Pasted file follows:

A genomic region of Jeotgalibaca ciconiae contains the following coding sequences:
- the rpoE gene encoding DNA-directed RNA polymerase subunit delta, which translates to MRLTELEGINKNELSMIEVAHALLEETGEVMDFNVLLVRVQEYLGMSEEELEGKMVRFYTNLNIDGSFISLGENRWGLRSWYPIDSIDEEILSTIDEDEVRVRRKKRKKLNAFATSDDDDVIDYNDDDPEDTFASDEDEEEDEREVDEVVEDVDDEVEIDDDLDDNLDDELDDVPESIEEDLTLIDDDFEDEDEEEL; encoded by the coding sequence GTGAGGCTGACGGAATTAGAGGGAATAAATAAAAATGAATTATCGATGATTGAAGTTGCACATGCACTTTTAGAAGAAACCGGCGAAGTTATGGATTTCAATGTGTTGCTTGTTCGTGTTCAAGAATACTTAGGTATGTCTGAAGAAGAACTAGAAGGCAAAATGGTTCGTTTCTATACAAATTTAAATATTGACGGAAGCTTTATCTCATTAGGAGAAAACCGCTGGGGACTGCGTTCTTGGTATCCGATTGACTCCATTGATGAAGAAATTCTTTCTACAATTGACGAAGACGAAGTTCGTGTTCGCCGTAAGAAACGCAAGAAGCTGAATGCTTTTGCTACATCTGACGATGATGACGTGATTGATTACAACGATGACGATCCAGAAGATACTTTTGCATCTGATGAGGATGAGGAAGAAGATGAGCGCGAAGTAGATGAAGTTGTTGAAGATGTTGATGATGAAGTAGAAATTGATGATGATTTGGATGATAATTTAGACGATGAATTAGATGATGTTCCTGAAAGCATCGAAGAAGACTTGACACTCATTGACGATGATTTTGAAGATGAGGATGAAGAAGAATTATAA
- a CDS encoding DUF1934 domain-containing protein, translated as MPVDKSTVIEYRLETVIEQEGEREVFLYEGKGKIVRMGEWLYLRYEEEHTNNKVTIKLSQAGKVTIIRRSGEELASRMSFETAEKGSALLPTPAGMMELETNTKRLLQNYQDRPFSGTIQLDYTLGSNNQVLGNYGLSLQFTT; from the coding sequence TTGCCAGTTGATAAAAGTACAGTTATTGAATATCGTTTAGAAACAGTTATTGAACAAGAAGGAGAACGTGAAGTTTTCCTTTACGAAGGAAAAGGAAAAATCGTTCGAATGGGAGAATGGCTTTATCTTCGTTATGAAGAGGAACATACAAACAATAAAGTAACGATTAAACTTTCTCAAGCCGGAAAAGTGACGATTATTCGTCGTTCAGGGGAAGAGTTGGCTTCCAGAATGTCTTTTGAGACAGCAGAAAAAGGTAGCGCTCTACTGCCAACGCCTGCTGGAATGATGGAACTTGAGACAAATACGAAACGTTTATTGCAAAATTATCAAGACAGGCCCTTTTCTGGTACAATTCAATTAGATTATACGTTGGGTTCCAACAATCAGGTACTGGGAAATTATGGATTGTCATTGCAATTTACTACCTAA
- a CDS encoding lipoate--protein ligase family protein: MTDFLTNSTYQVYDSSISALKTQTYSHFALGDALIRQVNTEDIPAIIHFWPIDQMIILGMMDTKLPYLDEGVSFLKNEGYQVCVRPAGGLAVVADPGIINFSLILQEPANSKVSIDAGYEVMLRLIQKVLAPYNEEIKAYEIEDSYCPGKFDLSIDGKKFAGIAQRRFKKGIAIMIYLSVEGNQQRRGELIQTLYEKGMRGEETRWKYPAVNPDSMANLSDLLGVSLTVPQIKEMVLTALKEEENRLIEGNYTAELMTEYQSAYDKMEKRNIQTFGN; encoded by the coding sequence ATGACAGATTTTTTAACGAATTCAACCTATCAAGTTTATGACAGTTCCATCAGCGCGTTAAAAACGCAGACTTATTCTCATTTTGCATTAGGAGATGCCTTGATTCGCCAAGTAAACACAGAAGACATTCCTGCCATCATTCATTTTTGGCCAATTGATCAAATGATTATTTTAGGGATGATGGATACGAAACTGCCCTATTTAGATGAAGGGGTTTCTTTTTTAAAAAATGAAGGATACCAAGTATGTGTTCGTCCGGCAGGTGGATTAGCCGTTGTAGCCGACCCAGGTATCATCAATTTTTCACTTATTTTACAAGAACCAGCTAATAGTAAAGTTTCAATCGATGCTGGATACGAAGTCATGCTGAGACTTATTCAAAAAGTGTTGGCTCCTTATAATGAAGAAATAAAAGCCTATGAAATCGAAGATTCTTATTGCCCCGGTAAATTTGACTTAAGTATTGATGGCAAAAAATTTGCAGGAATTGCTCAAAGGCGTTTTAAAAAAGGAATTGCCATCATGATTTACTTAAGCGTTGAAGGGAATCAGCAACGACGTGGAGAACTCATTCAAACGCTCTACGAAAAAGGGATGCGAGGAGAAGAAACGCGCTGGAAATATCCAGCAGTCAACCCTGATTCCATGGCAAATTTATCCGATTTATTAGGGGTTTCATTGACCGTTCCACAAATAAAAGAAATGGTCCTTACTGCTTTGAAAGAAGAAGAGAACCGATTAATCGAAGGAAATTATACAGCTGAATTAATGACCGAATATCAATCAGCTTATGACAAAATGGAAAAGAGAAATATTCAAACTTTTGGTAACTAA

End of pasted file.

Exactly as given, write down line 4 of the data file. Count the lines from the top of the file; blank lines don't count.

- a CDS encoding lipoate--protein ligase family protein: MTDFLTNSTYQVYDSSISALKTQTYSHFALGDALIRQVNTEDIPAIIHFWPIDQMIILGMMDTKLPYLDEGVSFLKNEGYQVCVRPAGGLAVVADPGIINFSLILQEPANSKVSIDAGYEVMLRLIQKVLAPYNEEIKAYEIEDSYCPGKFDLSIDGKKFAGIAQRRFKKGIAIMIYLSVEGNQQRRGELIQTLYEKGMRGEETRWKYPAVNPDSMANLSDLLGVSLTVPQIKEMVLTALKEEENRLIEGNYTAELMTEYQSAYDKMEKRNIQTFGN; encoded by the coding sequence ATGACAGATTTTTTAACGAATTCAACCTATCAAGTTTATGACAGTTCCATCAGCGCGTTAAAAACGCAGACTTATTCTCATTTTGCATTAGGAGATGCCTTGATTCGCCAAGTAAACACAGAAGACATTCCTGCCATCATTCATTTTTGGCCAATTGATCAAATGATTATTTTAGGGATGATGGATACGAAACTGCCCTATTTAGATGAAGGGGTTTCTTTTTTAAAAAATGAAGGATACCAAGTATGTGTTCGTCCGGCAGGTGGATTAGCCGTTGTAGCCGACCCAGGTATCATCAATTTTTCACTTATTTTACAAGAACCAGCTAATAGTAAAGTTTCAATCGATGCTGGATACGAAGTCATGCTGAGACTTATTCAAAAAGTGTTGGCTCCTTATAATGAAGAAATAAAAGCCTATGAAATCGAAGATTCTTATTGCCCCGGTAAATTTGACTTAAGTATTGATGGCAAAAAATTTGCAGGAATTGCTCAAAGGCGTTTTAAAAAAGGAATTGCCATCATGATTTACTTAAGCGTTGAAGGGAATCAGCAACGACGTGGAGAACTCATTCAAACGCTCTACGAAAAAGGGATGCGAGGAGAAGAAACGCGCTGGAAATATCCAGCAGTCAACCCTGATTCCATGGCAAATTTATCCGATTTATTAGGGGTTTCATTGACCGTTCCACAAATAAAAGAAATGGTCCTTACTGCTTTGAAAGAAGAAGAGAACCGATTAATCGAAGGAAATTATACAGCTGAATTAATGACCGAATATCAATCAGCTTATGACAAAATGGAAAAGAGAAATATTCAAACTTTTGGTAACTAA